The following thoughts arose after watching one of my three favorite westerns, High Noon (1952), my other two favorites being Red River and Shane, though there are a dozen more that are up there.
For those unfamiliar with this western classic (ranked #27 in the American Film Institute’s 2007 list of great films), High Noon concerns marshal Will Kane (Gary Cooper) of Hadleyville, New Mexico, who, when the film begins, has just married his Quaker wife, Amy (Grace Kelly) and is retiring from marshaling, the couple leaving town to start a new, (Quaker wife insistent) more peaceful existence elsewhere.
At this point, news arrives that badman and gang leader Frank Miller, who had been jailed and sentenced to hang, has been pardoned and is on his way to join three henchmen, Miller intent on getting revenge on Kane for apprehending him, and for taking his girlfriend, Helen Ramirez (played by Katy Jurado.) And who wouldn’t have? That woman en fuego!
We know Miller is serious about his revenge scenario, because the ballad pervading the production (immortalized by Tex Ritter) clearly states – from the marshal’s point of view):
He made a vow while in states prison
Vowed it would be my life or his’n…
The bare bones of the conflict are these: Miller and his confederates are gunning for Kane (the gunning to begin when Miller’s train arrives at, you guessed it…
Complicating the proceedings is that Kane’s Quaker wife Amy insists that Kane avoid the danger by simply being gone when Miller arrives (they are already buggying their way elsewhere.) Turning the buggy around, Kane explains his return to trouble with the simple, yet eloquent,
“I’ve got to, Amy. That’s the whole thing.”
(God, how I love that line!)
Quaker Amy promises that, if Kane goes back to town, they’re finished, the nutshell of their dispute summarized in the lyric:
Do not forsake me, oh my darlin’
You made that promise when we wed.
Do not forsake me, oh my darlin’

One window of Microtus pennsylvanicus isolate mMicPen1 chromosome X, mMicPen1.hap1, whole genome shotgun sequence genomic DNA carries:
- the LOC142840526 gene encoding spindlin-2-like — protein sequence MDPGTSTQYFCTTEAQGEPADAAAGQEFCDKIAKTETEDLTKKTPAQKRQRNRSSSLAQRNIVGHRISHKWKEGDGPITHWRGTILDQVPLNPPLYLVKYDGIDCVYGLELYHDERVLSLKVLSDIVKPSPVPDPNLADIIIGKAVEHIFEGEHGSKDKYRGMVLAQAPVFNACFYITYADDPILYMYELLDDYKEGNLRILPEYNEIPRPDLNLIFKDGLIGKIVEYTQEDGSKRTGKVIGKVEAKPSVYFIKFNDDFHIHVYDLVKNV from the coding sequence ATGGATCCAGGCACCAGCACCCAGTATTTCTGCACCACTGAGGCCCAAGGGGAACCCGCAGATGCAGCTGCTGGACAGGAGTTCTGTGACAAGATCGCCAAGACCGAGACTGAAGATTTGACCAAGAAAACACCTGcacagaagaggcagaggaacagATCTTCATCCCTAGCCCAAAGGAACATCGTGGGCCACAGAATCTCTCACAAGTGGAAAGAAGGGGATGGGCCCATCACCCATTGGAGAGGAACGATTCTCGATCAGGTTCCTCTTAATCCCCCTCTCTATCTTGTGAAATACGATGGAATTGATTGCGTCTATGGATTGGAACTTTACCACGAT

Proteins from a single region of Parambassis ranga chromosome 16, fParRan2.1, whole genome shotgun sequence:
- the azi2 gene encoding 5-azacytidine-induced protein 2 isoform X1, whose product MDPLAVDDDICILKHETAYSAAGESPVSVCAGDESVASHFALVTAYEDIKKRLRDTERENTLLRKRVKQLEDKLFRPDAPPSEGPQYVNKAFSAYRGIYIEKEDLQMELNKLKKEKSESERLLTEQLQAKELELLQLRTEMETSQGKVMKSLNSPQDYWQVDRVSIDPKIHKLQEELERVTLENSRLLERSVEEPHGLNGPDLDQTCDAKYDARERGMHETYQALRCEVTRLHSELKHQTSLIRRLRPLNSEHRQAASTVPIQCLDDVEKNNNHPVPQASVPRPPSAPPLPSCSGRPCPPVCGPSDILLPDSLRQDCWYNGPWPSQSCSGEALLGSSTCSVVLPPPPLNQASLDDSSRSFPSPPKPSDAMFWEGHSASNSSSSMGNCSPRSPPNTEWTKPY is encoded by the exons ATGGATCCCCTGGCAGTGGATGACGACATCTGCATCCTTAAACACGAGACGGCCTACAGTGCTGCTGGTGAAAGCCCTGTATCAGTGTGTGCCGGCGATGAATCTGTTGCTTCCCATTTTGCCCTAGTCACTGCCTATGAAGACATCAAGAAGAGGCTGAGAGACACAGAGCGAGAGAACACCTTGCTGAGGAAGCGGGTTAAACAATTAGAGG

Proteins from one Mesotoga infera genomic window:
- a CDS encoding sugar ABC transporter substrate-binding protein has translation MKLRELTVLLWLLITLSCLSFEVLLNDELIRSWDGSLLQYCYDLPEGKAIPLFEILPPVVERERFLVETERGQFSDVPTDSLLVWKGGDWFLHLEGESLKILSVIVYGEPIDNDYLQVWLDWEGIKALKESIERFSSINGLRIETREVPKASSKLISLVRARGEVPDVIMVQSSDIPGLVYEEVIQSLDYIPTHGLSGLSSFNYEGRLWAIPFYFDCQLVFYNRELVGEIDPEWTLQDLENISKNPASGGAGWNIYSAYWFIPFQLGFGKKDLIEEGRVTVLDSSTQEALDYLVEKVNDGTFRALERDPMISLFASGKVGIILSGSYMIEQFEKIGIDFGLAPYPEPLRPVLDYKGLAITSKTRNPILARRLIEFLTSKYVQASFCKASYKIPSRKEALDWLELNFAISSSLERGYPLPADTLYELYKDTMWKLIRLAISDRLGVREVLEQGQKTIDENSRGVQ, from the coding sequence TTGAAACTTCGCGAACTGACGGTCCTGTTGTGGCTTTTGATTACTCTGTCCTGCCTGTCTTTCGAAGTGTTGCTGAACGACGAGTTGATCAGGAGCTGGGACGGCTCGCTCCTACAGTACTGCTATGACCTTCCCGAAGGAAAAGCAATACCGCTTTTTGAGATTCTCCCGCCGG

Although you’re grievin’
Don’t think of leavin’
Until I shoot Frank Miller dead.
Wait alo-ong (etc., but that’s got nothing to do with the story.)
The central portion of the movie involves Kane trying to recruit townspeople to help him take on the Miller gang...
And nobody steps up.
Offering various rationales – all of them practical – the people of Hadleyville (which Kane has heroically eradicated of outlaws) refuse to be deputized. In the end, Kane has to take on four gunslingers alone.
And so he does. (With last-minute assistance from an unexpected source, but I’m not going to ruin it for you, in case you want to check High Noon out. The movie seems clichéd in spots, but it should be remembered that many of those now clichés originated with High Noon.)
So here’s the thing. The screenplay for High Noon was written by Carl Foreman, who had once been a member of the Communist Party, had quit, but was blacklisted (restricted from working) anyway for refusing “name names” (of other Communist Party members.)
Blacklisted writers had an agonizing time during that period. They lost their livelihoods, and many, Foreman included, were required to leave the country to continue working. (Carl Foreman went to England, where, among other things, he co-wrote the screenplay for The Bridge on the River Kwai, which received the “Best Adapted Screenplay” Oscar, credited not to the blacklisted Foreman – and fellow blacklisted co-writer Michael Wilson – but to Pierre Boulle, who had written the original novel, and did not speak English.)
It has often been conjectured that High Noon was inspired by the blacklisting period, where people found themselves standing alone against enormous “House on Un-American Activities Committee” pressure, and for various reasons – all of them practical – no one would stand with them. If true, that would be interesting – creative moviemakers employing a classic American, generally ennobling film genre as a metaphorical vehicle concerning a period when Americans…were not exactly at their best.
True or not, High Noon incensed other moviemakers, such as actor John Wayne (who called High Noon “the most un-American thing I’ve seen in my whole life”) and director Howard Hawks, who admitted, “I made Rio Bravo because I didn’t like High Noon.” Not only did Hawks make Rio Bravo (1959), a movie about a law officer (John Wayne) fighting against overwhelming odds, in which assistance comes from everywhichwhere, including Angie Dickinson – who played “Feathers” – and Ricky Nelson – “Colorado”, Hawks made two virtual remakes of Rio Bravo (also starring John Wayne) – El Dorado (1966) and Rio Lobo (1970.)
Those guys really hated High Noon.
(WITH A JOHN WAYNE DELIVERY:) “Did they get the point of the movie? Americans help, goddamit! And if that doesn’t sink in, we’ll make two more movies saying exactly the same thing.”
Movies based on conflicting beliefs? That’s what you get in a free country, which is fine. The thing is, movies – and media in general – can be very influential. What happens when the side with more dangerous beliefs produces a better, more persuasive picture?
I may be a voice in the wilderness here, but I’m not sure I want movies to decide these things.